Climate change could pose a threat to male fertility — according to new findings published in the journal Nature Communications reveal that heatwaves damage sperm in insects — with negative impacts for fertility across generations.
The research team say that male infertility during heatwaves could help to explain why climate change is having such an impact on species populations, including climate-related extinctions in recent years.
Research group leader Prof Matt Gage said: “Since sperm function is essential for reproduction and population viability, these findings could provide one explanation for why biodiversity is suffering under climate change.
Local extinctions are known to occur when temperature changes become too intense. We wanted to know why this happens. And one answer could be related to sperm.”
The research team investigated the red flour beetle (Tribolium castaneum) to explore the effects of simulated heatwaves on male reproduction.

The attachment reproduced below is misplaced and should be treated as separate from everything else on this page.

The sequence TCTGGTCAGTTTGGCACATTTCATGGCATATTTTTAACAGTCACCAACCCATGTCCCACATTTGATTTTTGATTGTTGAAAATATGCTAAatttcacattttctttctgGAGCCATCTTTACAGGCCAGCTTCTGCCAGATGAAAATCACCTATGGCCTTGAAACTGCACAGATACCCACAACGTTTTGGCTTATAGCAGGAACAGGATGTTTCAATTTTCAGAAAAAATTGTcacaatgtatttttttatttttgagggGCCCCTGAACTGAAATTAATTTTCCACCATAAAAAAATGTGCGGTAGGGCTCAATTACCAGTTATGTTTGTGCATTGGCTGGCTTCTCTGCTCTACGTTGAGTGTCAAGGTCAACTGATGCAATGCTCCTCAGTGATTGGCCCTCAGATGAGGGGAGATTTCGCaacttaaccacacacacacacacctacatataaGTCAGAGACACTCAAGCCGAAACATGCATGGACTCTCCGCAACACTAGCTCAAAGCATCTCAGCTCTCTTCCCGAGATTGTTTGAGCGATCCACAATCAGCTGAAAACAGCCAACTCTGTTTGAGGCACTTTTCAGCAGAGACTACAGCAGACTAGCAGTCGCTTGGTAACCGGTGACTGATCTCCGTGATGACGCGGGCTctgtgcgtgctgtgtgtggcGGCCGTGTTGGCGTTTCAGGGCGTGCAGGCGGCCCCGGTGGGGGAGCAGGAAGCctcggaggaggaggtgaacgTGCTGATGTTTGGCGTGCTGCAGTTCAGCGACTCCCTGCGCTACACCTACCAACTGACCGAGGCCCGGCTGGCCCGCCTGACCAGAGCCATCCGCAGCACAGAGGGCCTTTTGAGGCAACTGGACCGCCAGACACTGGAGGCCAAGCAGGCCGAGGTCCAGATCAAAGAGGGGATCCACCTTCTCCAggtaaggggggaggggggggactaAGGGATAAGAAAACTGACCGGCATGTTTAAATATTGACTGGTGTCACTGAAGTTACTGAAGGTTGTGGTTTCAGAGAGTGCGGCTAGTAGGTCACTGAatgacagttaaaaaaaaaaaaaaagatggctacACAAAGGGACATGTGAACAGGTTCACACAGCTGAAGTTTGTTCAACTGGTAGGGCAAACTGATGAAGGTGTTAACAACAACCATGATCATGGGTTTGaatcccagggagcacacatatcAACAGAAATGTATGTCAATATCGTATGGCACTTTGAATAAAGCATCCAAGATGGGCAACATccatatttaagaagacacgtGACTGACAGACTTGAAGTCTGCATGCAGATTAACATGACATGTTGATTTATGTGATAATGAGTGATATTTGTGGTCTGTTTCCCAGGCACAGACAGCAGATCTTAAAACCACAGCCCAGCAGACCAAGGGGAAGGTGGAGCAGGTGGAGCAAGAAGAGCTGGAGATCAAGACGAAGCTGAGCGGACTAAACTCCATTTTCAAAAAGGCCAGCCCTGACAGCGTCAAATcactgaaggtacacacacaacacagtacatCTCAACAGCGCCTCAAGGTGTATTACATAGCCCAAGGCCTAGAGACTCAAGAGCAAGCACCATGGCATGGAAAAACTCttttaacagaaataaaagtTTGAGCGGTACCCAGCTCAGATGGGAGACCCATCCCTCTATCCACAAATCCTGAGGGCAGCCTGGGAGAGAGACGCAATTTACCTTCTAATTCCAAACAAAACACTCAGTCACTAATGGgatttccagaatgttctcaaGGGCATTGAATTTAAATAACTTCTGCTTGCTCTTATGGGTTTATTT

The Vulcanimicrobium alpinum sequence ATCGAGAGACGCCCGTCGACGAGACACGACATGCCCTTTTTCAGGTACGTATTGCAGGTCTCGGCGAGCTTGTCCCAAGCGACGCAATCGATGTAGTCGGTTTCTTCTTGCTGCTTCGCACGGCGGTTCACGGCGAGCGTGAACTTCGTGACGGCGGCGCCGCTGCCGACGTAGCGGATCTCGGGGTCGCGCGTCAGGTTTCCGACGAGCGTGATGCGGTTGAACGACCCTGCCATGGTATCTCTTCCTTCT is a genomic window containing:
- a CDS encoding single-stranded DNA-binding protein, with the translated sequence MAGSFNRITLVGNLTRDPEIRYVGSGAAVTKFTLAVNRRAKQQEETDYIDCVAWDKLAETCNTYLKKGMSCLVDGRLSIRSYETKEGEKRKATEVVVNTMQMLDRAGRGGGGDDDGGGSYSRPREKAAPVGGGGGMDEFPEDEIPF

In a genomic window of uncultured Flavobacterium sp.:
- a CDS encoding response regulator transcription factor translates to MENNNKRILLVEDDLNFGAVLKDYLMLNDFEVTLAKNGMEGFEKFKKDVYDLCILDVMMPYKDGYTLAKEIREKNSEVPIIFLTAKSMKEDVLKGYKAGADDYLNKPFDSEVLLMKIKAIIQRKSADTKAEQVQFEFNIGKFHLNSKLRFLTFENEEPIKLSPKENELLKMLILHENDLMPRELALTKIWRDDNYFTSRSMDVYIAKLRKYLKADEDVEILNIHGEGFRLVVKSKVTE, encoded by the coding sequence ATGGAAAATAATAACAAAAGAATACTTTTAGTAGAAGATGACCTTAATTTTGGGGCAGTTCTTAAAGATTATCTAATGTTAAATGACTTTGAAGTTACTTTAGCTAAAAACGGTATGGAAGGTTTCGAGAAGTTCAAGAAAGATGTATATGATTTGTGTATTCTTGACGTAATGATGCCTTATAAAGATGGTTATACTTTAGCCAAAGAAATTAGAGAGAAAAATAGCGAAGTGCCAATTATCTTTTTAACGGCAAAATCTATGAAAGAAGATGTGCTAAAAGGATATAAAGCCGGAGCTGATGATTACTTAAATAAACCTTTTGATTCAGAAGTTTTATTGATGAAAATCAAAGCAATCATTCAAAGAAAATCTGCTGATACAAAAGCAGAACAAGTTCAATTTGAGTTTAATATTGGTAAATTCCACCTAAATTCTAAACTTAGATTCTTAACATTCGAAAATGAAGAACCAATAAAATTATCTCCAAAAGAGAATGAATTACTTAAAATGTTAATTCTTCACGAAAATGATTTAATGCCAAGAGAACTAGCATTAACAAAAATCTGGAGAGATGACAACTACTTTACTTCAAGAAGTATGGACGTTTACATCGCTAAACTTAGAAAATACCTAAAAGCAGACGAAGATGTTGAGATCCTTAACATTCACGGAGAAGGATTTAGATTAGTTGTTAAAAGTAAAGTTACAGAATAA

The beetles were exposed to either standard control conditions or five-day heatwave temperatures, which were 5°C to 7°C above their thermal optimum.
The team found that heatwaves halved the amount of offspring males could produce, and a second heatwave almost sterilised males.
Females, by contrast, were unaffected by heatwave conditions.
“When males were exposed to two heatwave events 10 days apart, their offspring production was less than 1 per cent of the control group. Insects in nature are likely to experience multiple heatwave events, which could become a problem for population productivity if male reproduction cannot adapt or recover.”
The research also shows that offspring sired by heatwaved dads — or their sperm — live shorter lives — by a couple of months.
And the reproductive performance of sons produced by dads — or sperm — exposed to heatwave conditions was also impacted. Sons were found to be less able to fertilise a series of potential mates, and produced less offspring.
Research has also shown that heat shock can damage male reproduction in warm blooded animals too, and past work has shown that this leads to infertility in mammals.
Reference- Science Daily, Natural Environment Research Council (NERC)